Throughout this month of Elul, as I begin my fall visits and my second year as a Fellow unfolds, I will have to evaluate the strengths and weaknesses of the communities with which I work, so that I can help them plan for a successful year. As I do this I am being extra careful to evaluate, but not to judge. I want to help each community be the very best versions of themselves, whatever that might be; evaluating their needs will help guide me to what support will be most helpful.
So, too, as we celebrate Rosh Hashanah, should we strive not to judge, but rather to evaluate. To take a personal inventory of what worked for us and against us in the past year, and how we can—and what support we need.
Each congregation I work with deserves respect, evaluation, and support—not judgment; each of us deserves the same. We are all “those Jews” who “really need” that!
I’m prepping for the trip: 20 young Jews from across the country are going to meet in New Orleans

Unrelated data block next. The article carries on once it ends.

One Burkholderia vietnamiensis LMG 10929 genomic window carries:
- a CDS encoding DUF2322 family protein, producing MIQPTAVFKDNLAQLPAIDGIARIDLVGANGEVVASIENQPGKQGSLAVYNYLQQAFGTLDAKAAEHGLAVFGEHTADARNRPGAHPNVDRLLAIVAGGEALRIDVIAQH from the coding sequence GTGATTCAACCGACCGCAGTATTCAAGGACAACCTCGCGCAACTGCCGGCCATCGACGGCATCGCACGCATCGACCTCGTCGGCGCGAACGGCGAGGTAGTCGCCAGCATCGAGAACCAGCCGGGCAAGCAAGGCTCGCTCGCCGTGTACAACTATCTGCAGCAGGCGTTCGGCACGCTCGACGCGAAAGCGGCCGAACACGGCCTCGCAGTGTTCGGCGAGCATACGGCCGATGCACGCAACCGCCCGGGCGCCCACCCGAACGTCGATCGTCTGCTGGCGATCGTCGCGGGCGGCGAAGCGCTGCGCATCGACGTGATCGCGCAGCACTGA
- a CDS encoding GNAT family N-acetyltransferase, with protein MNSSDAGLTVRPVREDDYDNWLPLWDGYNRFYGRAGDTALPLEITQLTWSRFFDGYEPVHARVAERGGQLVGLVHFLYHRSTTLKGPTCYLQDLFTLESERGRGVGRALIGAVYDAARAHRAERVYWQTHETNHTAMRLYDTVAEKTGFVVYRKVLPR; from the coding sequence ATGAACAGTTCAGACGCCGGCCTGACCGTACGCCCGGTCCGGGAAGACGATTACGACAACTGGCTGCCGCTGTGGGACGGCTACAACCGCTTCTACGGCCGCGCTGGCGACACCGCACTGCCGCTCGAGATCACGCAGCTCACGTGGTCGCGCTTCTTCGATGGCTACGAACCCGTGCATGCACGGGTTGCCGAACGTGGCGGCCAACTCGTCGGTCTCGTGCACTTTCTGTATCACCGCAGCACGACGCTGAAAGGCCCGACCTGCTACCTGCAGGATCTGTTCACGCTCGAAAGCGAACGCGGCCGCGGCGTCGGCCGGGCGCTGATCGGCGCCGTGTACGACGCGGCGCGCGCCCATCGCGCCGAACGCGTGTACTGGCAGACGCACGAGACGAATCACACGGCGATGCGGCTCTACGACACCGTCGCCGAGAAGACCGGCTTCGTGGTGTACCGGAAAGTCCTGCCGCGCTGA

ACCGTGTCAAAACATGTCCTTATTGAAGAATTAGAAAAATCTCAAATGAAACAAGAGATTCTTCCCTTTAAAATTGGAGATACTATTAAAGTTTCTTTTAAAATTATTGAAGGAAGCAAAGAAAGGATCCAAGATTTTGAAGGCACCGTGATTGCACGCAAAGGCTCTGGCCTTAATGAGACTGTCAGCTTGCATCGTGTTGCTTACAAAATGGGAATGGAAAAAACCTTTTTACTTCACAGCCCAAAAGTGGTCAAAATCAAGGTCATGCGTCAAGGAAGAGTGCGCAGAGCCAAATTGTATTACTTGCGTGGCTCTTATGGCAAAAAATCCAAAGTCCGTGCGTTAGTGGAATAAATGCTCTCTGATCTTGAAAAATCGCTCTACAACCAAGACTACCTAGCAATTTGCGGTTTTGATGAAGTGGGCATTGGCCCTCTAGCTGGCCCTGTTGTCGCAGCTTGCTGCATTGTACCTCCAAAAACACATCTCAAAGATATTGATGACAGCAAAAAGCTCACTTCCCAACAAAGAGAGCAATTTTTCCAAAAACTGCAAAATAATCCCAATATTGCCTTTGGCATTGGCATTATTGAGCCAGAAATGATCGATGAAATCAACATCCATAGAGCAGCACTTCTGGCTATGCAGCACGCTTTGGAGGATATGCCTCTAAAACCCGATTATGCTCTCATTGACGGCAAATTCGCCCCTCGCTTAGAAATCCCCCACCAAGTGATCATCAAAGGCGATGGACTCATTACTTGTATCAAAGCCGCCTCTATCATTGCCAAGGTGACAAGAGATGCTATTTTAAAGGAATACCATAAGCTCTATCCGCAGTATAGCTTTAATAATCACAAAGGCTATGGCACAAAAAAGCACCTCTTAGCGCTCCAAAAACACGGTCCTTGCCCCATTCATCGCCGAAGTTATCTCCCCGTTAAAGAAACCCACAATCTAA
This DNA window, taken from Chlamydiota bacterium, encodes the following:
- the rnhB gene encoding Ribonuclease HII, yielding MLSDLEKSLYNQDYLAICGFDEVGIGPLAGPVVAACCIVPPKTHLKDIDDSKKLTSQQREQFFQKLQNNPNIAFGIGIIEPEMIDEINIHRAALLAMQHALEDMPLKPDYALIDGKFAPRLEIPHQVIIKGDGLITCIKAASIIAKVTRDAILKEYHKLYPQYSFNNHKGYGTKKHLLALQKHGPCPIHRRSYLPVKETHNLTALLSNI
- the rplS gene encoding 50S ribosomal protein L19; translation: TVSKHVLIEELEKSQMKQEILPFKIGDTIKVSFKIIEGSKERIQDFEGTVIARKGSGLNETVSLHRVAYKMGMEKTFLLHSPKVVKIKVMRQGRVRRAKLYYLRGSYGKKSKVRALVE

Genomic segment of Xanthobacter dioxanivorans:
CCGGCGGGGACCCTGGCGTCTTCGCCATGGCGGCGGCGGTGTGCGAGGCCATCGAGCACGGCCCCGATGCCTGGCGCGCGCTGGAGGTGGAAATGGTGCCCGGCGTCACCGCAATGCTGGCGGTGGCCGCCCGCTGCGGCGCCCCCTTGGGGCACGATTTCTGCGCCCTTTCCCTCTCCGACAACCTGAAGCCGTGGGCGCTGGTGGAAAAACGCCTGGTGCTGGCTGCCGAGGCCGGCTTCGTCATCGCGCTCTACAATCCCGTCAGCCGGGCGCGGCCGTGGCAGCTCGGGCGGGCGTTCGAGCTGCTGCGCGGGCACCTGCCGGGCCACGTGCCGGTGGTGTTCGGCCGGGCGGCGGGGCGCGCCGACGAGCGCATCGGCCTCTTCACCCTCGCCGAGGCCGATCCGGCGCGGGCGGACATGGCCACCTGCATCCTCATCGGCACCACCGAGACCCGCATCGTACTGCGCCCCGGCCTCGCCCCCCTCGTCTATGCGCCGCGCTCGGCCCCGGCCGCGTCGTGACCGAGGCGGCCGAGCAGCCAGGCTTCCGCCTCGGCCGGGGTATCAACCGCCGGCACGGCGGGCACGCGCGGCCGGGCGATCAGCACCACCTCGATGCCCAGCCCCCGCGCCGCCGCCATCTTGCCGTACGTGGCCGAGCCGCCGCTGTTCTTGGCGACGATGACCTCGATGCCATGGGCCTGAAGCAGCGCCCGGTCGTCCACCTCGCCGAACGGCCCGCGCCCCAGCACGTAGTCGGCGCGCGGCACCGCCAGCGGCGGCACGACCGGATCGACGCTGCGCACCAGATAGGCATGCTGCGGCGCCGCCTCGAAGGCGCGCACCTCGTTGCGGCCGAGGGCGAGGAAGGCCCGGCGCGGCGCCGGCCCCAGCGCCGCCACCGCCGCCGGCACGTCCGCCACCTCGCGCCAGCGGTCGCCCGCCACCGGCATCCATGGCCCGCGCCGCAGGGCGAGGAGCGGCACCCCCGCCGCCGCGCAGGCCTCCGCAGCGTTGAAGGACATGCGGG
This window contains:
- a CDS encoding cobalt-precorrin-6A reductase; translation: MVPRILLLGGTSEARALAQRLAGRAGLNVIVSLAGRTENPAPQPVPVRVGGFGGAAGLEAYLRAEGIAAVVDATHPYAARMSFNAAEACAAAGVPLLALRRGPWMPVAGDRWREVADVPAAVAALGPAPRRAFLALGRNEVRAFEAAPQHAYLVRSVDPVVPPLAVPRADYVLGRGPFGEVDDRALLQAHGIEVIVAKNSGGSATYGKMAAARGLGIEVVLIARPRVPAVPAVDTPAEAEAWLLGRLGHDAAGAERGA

on October 19th and travel together through Mississippi and up to Memphis for a week of learning and adventure. During that time, I’ll be posting updates of our progress on Twitter and Facebook pages.
But until the TENT participants get here, I’m working hard, getting ready for their arrival – lining up speakers, prepping material, and of course, planning out where we’ll eat.
Dr. Eric Goldstein, American Jewish History professor at Emory University, will be our lead scholar, teaching two hour seminars on Southern Jewish history each day. He’s working to compile a list of academic readings for each session (I’m happy to share that list with anyone interested!) but to orient the group, many of whom have never traveled South, I’m also gathering some of my own favorite materials—films, books, websites—that explore Southern history and culture.
Curious? I thought you may be. Below are five from the list.
5. Delta Jews and Shalom Y’all